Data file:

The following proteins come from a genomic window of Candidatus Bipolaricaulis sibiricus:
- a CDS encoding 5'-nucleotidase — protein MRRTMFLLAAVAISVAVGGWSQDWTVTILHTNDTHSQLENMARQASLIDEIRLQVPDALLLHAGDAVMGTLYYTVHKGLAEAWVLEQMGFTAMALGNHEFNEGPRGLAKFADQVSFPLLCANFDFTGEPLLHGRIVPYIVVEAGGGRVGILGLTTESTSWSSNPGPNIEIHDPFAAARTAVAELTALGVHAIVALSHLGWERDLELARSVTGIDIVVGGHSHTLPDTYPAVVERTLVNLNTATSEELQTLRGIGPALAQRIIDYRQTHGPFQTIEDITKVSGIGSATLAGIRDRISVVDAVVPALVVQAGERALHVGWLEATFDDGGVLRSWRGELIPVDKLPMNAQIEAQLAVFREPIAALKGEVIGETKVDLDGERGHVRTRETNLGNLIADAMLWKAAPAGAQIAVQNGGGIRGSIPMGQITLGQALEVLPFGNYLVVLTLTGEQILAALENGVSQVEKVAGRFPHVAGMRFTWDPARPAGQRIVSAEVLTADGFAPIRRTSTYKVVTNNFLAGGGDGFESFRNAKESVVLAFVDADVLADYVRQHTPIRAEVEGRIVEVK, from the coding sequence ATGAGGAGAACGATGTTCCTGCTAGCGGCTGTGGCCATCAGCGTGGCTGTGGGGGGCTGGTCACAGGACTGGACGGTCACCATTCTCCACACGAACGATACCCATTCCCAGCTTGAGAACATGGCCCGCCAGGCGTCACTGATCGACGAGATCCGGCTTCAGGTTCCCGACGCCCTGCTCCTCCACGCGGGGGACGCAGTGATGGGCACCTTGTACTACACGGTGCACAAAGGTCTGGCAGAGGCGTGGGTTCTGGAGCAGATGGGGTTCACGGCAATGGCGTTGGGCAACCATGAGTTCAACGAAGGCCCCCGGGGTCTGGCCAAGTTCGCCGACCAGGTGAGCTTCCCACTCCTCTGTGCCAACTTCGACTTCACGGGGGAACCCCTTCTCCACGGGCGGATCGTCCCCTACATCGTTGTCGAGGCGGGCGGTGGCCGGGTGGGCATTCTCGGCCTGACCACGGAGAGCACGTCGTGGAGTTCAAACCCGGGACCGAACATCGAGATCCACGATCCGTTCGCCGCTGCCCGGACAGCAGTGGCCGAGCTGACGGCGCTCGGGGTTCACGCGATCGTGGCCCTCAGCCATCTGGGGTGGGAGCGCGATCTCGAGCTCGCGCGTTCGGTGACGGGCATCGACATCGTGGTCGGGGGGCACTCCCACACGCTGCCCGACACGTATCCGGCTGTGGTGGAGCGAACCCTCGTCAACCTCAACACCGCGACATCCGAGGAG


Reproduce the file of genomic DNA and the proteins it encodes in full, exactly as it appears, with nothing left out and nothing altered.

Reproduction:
The following proteins come from a genomic window of Candidatus Bipolaricaulis sibiricus:
- a CDS encoding 5'-nucleotidase — protein MRRTMFLLAAVAISVAVGGWSQDWTVTILHTNDTHSQLENMARQASLIDEIRLQVPDALLLHAGDAVMGTLYYTVHKGLAEAWVLEQMGFTAMALGNHEFNEGPRGLAKFADQVSFPLLCANFDFTGEPLLHGRIVPYIVVEAGGGRVGILGLTTESTSWSSNPGPNIEIHDPFAAARTAVAELTALGVHAIVALSHLGWERDLELARSVTGIDIVVGGHSHTLPDTYPAVVERTLVNLNTATSEELQTLRGIGPALAQRIIDYRQTHGPFQTIEDITKVSGIGSATLAGIRDRISVVDAVVPALVVQAGERALHVGWLEATFDDGGVLRSWRGELIPVDKLPMNAQIEAQLAVFREPIAALKGEVIGETKVDLDGERGHVRTRETNLGNLIADAMLWKAAPAGAQIAVQNGGGIRGSIPMGQITLGQALEVLPFGNYLVVLTLTGEQILAALENGVSQVEKVAGRFPHVAGMRFTWDPARPAGQRIVSAEVLTADGFAPIRRTSTYKVVTNNFLAGGGDGFESFRNAKESVVLAFVDADVLADYVRQHTPIRAEVEGRIVEVK, from the coding sequence ATGAGGAGAACGATGTTCCTGCTAGCGGCTGTGGCCATCAGCGTGGCTGTGGGGGGCTGGTCACAGGACTGGACGGTCACCATTCTCCACACGAACGATACCCATTCCCAGCTTGAGAACATGGCCCGCCAGGCGTCACTGATCGACGAGATCCGGCTTCAGGTTCCCGACGCCCTGCTCCTCCACGCGGGGGACGCAGTGATGGGCACCTTGTACTACACGGTGCACAAAGGTCTGGCAGAGGCGTGGGTTCTGGAGCAGATGGGGTTCACGGCAATGGCGTTGGGCAACCATGAGTTCAACGAAGGCCCCCGGGGTCTGGCCAAGTTCGCCGACCAGGTGAGCTTCCCACTCCTCTGTGCCAACTTCGACTTCACGGGGGAACCCCTTCTCCACGGGCGGATCGTCCCCTACATCGTTGTCGAGGCGGGCGGTGGCCGGGTGGGCATTCTCGGCCTGACCACGGAGAGCACGTCGTGGAGTTCAAACCCGGGACCGAACATCGAGATCCACGATCCGTTCGCCGCTGCCCGGACAGCAGTGGCCGAGCTGACGGCGCTCGGGGTTCACGCGATCGTGGCCCTCAGCCATCTGGGGTGGGAGCGCGATCTCGAGCTCGCGCGTTCGGTGACGGGCATCGACATCGTGGTCGGGGGGCACTCCCACACGCTGCCCGACACGTATCCGGCTGTGGTGGAGCGAACCCTCGTCAACCTCAACACCGCGACATCCGAGGAG